What is quality? Why do it energize us so much? Can we measure it? In a new Smartbear blogpost I trace the philosophical history of quality, and what that might mean for us.
Socrates started his quest to find out what knowledge is by taking on the lurking trap of the relativists, Protagoras and Heraclitus. Both meant that the world was in constant flux and that the only thing we could know was the sensations we get through our perceptions, or as Protagoras formulated it: “Man is the measure of all things.”
We recognize this stance from today’s definition of quality in business settings: Quality is the extent to which a product or service meets and/or exceeds a customer’s expectation. Quality is relative to the need of a user and is expressed as the right combination of price and quality. High quality, per se, is not desirable. Man is the measure.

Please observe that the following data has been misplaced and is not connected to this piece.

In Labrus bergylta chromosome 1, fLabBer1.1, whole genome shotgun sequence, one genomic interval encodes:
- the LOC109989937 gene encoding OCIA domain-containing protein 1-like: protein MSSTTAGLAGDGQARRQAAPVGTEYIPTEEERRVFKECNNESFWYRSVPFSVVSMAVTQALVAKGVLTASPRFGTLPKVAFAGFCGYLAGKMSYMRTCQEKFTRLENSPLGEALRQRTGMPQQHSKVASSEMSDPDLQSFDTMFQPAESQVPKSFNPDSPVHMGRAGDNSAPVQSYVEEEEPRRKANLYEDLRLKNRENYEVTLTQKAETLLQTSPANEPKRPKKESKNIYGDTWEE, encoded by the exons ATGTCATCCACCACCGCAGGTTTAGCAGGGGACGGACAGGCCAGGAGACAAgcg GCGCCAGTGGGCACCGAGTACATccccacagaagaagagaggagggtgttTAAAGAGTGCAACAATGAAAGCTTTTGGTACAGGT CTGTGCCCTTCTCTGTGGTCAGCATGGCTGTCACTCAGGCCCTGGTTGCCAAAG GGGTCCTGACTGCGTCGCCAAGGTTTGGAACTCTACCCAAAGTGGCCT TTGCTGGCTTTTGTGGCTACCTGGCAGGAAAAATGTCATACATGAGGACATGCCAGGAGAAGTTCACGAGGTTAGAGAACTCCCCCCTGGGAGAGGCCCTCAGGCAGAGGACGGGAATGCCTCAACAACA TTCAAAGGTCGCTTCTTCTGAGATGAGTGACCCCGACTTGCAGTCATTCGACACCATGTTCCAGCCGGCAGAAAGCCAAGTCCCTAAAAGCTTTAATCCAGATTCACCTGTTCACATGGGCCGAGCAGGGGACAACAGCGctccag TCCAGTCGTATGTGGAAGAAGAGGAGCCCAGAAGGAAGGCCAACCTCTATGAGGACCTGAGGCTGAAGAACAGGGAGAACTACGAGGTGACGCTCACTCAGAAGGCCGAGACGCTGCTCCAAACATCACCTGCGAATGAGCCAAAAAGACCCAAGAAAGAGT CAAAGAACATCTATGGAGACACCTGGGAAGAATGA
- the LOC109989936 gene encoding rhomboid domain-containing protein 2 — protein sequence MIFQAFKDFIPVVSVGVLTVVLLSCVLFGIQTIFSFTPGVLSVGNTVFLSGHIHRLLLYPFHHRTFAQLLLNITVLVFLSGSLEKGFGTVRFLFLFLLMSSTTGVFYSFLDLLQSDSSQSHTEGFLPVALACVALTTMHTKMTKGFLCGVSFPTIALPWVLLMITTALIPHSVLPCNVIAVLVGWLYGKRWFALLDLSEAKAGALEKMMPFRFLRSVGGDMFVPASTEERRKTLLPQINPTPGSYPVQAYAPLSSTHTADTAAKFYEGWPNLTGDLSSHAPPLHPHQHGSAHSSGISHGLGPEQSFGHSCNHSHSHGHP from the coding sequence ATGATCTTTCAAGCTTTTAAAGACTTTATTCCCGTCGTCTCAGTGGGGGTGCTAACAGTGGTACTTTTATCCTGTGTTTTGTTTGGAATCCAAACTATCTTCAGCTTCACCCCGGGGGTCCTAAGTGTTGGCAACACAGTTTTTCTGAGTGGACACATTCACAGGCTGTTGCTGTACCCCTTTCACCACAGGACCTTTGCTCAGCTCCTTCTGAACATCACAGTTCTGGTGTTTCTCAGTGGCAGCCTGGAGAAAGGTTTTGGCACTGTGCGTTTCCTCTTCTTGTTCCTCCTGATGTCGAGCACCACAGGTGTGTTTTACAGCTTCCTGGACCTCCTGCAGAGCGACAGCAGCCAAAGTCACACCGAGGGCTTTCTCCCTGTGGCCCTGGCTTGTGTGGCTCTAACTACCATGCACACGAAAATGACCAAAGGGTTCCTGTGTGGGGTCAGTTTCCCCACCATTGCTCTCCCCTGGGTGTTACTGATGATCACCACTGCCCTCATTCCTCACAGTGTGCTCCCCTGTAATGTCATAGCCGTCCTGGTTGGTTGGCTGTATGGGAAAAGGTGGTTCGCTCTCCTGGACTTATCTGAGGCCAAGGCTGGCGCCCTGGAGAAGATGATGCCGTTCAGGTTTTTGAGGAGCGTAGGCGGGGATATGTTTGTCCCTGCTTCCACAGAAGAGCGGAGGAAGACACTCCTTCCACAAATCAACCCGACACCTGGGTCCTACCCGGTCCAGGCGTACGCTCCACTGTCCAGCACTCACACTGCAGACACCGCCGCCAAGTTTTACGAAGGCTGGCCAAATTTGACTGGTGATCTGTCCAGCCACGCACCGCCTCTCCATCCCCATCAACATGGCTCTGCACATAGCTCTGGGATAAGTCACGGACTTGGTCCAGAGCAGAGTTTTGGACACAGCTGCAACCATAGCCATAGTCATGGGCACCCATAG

That was not the view of Plato.